October 5th – 7th
For over 25 years, Jeff Evans’ global experiences as a world-class mountaineer, guide and emergency medic have helped him master the skills of servant leadership, handling adversity, teamwork, communication and trust which are the cornerstone themes in his keynote and breakout sessions. Jeff’s amazing adventures and challenges have given him the tools to become one of the most dynamic and inspirational speakers on the circuit today, delivering his message to tens of thousands of audience members and changing the way we approach our roles within our work and family environments. Jeff reminds us that, in fact, we are all guides in some capacity…professionally and personally. By utilizing real life stories, vivid images and thrilling video from his adventures around the globe, Jeff is able to extract impactful themes which are applicable for every audience member and weave them into memorable, humorous, thoughtprovoking and paradigm-shifting keynotes. Jeff’s skills have been acquired not only on the highest peaks around the world, but also through guiding blind climber Erik Weihenmayer on extraordinarily challenging objectives including the summit of Mt Everest and a 2nd place finish on ABC’s adventure series, Expedition Impossible. While filming the series Everest Air for the Travel Channel, Jeff served as the chief medic and team leader for the highest helicopter-based Search and Rescue team in the world on the flanks of Mt Everest. Also contributing to Jeff’s expertise are his experiences as the co-founder and Expedition Leader for the injured US veteran program, No Barriers Warriors as well as his time spent on the front lines in Iraq leading a team of emergency medics in their efforts to save the lives of injured soldiers and civilians. He is the published author of Climbing Through Storms: Managing Adversity in a VUCA World and MountainVision: Lessons Beyond the Summit and is featured in the award-winning documentaries Farther Than the Eye Can See, Blindsight, and High Ground. Jeff received his undergraduate degree in anthropology from the University of Colorado in Boulder, and his Masters as a Physician Assistant at Drexel University in Philadelphia. Jeff currently resides in Evergreen, Colorado with his wife Merry Beth, son Jace and dog Roka.
Dana Bolles works in science communications at NASA Headquarters. She started work at NASA in 1995 as a Payload Safety Engineer in the space shuttle program at Kennedy Space Center. In total, she has worked at four NASA centers over her 26+ year career. She is proud to serve the American people and is a strong advocate for disability in STEM. Dana currently is part of the #IfThenSheCanexhibit at the Smithsonian ‘Women’s Futures Month.”
AMY GRAVINO, M.A.
Amy is an autism sexuality advocate and Relationship Coach in the Center for Adult Autism Services at Rutgers University. She is also the President of A.S.C.O.T Consulting, which offers autism consulting, college coaching, and mentoring services for organizations, schools, individuals on the autism spectrum, and their families. Amy is an international speaker who has given TED talks, spoken twice at the United Nations for World Autism Awareness Day, and presented worldwide to audiences on a variety of topics related to autism, with a dedicated special focus and research on the subject of autism and sexuality. Ms. Gravino obtained her Masters degree in Applied Behavior Analysis from Caldwell University in 2010 and currently serves on the Boards of Directors of Specialisterne North America, Yes She Can, Inc. and the Golden Door International Film Festival of Jersey City, as well as the Scientific Advisory Board of Simons Foundation Powering Autism Research (SPARK). She is an awardwinning writer who has co-authored a chapter on autism and sexuality in the Handbook of Quality of Life for Individuals with Autism Spectrum Disorder, and her work has been featured in Spectrum, the leading online news source for autism research, and other outlets. Visit www.amygravino.com to learn more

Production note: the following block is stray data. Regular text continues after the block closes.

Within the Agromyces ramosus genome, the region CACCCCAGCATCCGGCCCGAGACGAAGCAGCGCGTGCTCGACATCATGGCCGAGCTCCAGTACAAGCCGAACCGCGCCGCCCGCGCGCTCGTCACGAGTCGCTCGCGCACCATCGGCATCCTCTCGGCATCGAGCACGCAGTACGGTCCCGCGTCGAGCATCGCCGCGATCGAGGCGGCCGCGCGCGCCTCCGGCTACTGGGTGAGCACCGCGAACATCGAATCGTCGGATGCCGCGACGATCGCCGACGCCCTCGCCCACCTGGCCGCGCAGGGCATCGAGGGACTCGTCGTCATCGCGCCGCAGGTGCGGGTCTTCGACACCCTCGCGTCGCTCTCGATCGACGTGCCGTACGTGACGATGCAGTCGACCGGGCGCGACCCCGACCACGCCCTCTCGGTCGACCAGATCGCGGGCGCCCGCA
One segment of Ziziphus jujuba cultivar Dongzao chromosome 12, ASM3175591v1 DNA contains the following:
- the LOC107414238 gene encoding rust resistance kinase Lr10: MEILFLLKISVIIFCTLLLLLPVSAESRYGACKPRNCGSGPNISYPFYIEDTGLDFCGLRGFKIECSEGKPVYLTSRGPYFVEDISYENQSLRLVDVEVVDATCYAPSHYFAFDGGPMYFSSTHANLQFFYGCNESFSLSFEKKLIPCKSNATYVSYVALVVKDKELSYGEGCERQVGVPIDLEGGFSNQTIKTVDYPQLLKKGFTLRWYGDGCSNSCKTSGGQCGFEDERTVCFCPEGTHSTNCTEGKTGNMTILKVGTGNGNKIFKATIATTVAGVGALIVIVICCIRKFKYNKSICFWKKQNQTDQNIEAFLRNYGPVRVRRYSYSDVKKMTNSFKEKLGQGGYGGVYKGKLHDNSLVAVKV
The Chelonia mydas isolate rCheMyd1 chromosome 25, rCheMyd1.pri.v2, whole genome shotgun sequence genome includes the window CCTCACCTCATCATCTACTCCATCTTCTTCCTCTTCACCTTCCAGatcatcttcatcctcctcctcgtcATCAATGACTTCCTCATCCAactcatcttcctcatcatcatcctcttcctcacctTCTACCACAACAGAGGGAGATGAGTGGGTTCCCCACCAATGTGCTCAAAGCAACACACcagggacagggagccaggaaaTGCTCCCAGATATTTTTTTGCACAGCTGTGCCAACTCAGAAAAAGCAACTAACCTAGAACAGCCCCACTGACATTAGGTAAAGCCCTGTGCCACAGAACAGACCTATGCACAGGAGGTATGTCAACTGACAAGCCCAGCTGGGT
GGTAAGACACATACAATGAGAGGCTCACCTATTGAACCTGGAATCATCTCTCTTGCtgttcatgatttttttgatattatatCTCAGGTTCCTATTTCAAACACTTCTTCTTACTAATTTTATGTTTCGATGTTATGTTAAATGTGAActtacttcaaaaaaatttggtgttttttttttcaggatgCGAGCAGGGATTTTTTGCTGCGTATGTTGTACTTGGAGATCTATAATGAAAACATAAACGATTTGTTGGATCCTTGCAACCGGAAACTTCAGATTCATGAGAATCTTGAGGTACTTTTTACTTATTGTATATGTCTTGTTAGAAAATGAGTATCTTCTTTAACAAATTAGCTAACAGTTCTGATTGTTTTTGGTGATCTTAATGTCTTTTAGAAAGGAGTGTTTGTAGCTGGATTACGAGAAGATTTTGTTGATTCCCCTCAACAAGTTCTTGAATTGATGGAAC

When you think of football, what comes to mind? Do you think of the athletes and the physicality needed to play the game? Or do you think about the hard work and determination teams put into training for a season? You probably wouldn’t think about a person with Down Syndrome playing football, scoring points for their team, and in the process, making history. But that is exactly what Hocking College football player, Caden Cox did.
Caden was born on June 7, 1999, with Down Syndrome. His parents, Mari and Kevin had learned their son would be born with Down Syndrome during an amniocentesis. Mari’s first reaction was to figure out what it meant. Down Syndrome is the most frequently occurring chromosome disorder in the United States, causing intellectual and developmental delays. It affects close to 6,000 children yearly. People born with this genetic disorder have an extra chromosome, chromosome 21. To represent the disorder, all of Caden’s football jerseys are number 21.
When Caden was little, his parents chose to focus on what Caden could do rather than what he couldn’t do. He always did everything his older brother did, but without the anxiety or stress that sometimes people put upon themselves. Mari said when Caden did things, he went all in never self-conscious or worried about peer pressure.
His parents enrolled him in martial arts at two, and it quickly became his therapy. Over the years, Caden has participated in many extracurricular activities. He has a second-degree black belt in Taekwondo, many Special Olympic Medals, 8 State of Ohio Medals in swimming, he played percussion in band and was instrumental in starting the Inclusion Club at York High School in Yorktown, VA.